3)    El Barrio: Also known as Spanish Harlem, El Barrio represents East Harlem, a neighborhood stretching between the Harlem River, 5th avenue, 96th street and the East River. Forever linked with The Latin Kings, Carlito’s Way and Tito Puente, El Barrio gets its shout out in B-Boy Bouillabaisse, the final track in Paul’s Boutique. If you make it out there, don’t miss out on the Graffiti Hall of Fame located at 106 and Park, the multi-walled ‘canvas’ made available for the city’s most talented street painters since 1980.

4)    Doug E. Fresh: Legendary MC and Beat-boxer, credited with La-di-da-di (with Slick Rick) and The Show, a couple of the greatest tracks from the early years of Hip Hop. Also credited with the dance moves that would spawn the 2010 single Teach me how to Dougie by Cali Swag District.  Jump on the “back of the 1 train” (Stop That Train) to 132nd and Adam Clayton Powell Boulevard for some soulful chicken and waffles at Doug E. Fresh’s new restaurant. For a true Beasties’ culinary experience, seek out ‘Fine Food establishments’ such as White Castle, Krispey Kremes, and Blimpie, all found within the city limits and glorified in their lyrics.

5)    Modells: A family-owned sporting goods chain that traces its roots back to Cortlandt street in Lower Manhattan. Fat Sneakers, Fila shirts, and Adidas track suits all had their day in the sun within its shelves and display cases, causing MCA to shout out: “Fresh dressed, cus I shop at Modells”. I you wish, they probably still sell gold rope chains a few streets away, on Canal.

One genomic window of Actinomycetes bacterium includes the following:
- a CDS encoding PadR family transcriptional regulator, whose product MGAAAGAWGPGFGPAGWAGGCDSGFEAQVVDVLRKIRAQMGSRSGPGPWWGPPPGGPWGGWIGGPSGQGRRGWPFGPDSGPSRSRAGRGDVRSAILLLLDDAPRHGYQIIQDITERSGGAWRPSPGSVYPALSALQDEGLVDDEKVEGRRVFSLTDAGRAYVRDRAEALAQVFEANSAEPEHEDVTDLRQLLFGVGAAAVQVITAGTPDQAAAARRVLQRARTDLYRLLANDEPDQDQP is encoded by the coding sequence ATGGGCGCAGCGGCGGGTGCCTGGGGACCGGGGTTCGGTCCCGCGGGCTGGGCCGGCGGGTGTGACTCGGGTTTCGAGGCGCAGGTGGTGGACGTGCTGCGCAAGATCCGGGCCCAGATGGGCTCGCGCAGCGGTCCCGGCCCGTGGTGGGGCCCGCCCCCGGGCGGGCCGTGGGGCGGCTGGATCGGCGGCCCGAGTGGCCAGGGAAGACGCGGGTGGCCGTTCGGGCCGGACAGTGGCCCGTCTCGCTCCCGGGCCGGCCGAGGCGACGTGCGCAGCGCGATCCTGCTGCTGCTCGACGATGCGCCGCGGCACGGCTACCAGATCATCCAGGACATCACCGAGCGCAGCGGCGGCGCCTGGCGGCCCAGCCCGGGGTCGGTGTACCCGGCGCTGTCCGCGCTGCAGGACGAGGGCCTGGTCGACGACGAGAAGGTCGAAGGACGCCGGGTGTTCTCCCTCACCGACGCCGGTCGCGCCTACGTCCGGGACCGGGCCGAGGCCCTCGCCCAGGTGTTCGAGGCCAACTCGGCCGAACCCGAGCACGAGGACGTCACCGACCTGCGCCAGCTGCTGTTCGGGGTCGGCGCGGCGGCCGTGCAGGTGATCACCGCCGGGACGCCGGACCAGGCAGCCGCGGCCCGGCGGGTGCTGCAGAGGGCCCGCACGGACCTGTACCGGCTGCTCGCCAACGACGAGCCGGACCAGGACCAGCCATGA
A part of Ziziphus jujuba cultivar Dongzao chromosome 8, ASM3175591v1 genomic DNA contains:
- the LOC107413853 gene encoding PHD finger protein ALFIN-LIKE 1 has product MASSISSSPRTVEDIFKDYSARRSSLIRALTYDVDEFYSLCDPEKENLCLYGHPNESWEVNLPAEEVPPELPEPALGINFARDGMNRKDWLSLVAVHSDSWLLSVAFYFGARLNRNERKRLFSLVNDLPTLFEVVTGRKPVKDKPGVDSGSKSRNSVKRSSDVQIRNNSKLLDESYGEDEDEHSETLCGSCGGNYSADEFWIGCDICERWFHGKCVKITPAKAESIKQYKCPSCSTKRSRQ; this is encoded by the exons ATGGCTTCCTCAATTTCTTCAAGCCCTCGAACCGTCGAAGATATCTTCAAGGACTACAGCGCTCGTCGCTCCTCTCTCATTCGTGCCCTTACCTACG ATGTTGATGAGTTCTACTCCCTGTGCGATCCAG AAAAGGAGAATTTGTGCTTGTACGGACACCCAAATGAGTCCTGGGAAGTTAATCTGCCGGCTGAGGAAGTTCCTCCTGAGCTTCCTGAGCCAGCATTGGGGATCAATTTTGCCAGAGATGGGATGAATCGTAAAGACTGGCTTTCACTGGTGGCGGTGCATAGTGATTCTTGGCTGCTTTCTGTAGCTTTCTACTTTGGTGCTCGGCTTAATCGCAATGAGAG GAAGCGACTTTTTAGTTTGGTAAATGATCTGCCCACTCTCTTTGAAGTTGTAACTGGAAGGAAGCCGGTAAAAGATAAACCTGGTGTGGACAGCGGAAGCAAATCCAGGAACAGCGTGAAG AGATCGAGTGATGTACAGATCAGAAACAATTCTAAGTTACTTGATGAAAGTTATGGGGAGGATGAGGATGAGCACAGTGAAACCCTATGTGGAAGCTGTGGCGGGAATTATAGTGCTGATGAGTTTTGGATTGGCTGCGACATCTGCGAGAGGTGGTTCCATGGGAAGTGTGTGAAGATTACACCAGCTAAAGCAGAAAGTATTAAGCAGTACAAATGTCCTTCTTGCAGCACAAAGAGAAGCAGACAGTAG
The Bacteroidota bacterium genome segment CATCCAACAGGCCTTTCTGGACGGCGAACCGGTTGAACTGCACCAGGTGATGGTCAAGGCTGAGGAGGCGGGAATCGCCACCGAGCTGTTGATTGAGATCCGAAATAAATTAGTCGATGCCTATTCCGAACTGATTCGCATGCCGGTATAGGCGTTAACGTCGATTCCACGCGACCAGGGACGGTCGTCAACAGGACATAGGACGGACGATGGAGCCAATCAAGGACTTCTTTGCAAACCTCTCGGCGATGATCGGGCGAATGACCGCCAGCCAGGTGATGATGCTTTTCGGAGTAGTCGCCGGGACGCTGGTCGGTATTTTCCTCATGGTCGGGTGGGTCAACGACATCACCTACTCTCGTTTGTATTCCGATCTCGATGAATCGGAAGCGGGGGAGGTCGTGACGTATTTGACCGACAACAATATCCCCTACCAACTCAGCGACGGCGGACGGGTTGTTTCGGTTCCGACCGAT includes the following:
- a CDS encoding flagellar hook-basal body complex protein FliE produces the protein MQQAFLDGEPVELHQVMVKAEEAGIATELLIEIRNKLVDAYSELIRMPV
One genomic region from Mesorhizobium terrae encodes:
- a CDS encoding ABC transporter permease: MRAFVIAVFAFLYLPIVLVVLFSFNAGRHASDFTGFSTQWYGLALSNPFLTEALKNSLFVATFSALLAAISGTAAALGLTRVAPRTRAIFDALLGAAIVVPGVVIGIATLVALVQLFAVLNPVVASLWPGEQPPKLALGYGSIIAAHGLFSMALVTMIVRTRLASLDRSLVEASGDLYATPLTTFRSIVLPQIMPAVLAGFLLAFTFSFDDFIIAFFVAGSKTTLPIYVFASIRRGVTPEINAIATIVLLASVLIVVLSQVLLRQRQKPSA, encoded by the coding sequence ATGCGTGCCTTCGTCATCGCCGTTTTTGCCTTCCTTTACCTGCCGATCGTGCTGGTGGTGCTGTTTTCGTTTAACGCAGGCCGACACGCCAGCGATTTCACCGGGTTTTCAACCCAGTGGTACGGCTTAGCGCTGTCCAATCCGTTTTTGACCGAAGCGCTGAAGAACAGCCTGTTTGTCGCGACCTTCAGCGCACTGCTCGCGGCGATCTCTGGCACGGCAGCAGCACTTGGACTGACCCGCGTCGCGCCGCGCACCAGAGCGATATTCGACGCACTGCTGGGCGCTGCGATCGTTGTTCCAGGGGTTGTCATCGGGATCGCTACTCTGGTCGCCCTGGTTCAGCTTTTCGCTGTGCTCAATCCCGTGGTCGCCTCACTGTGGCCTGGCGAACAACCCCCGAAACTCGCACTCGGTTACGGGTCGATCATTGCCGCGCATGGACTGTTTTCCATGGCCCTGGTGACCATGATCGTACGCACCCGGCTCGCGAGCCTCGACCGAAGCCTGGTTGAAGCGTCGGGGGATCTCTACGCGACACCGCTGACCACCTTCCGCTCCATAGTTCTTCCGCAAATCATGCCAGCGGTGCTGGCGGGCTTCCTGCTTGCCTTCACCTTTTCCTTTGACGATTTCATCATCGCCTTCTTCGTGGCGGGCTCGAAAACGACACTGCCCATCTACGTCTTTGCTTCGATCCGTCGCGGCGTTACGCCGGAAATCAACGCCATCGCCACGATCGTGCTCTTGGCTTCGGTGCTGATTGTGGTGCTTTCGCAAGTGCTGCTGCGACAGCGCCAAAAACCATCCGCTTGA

6)    Shea Stadium: Only a true New Yorker would reference The Mets, Because- well frankly, no one else really notices them. But the ‘Amazings’ got love on The Sounds of Science, racking up the same street credit their like-colored sister team, the New York Knicks, receive on B-Boys Makin’ With the Freak Freak, from the album Ill Communication.

7)    Bleecker bob’s: The timeless record store on 3rd and Avenue of the Americas gets a drop on the Beastie’s ode to the Big Apple, aptly named Open Letter to New York. Take the A-C-E or B-D to West 4th street, and pass by the famed basketball court known to all as The Cage, towards Washington Square Park. It will be a struggle maneuvering through NYU students, tourists, and souvenir stalls, but you’ll find this relic of pre-gentrified Greenwich Village right before the corner pizza shop. Once inside, it’ll be much easier to grasp at the fact that this area is where Bob Dylan played his first show in New York City.

Image via siamesepuppy‘s flickr stream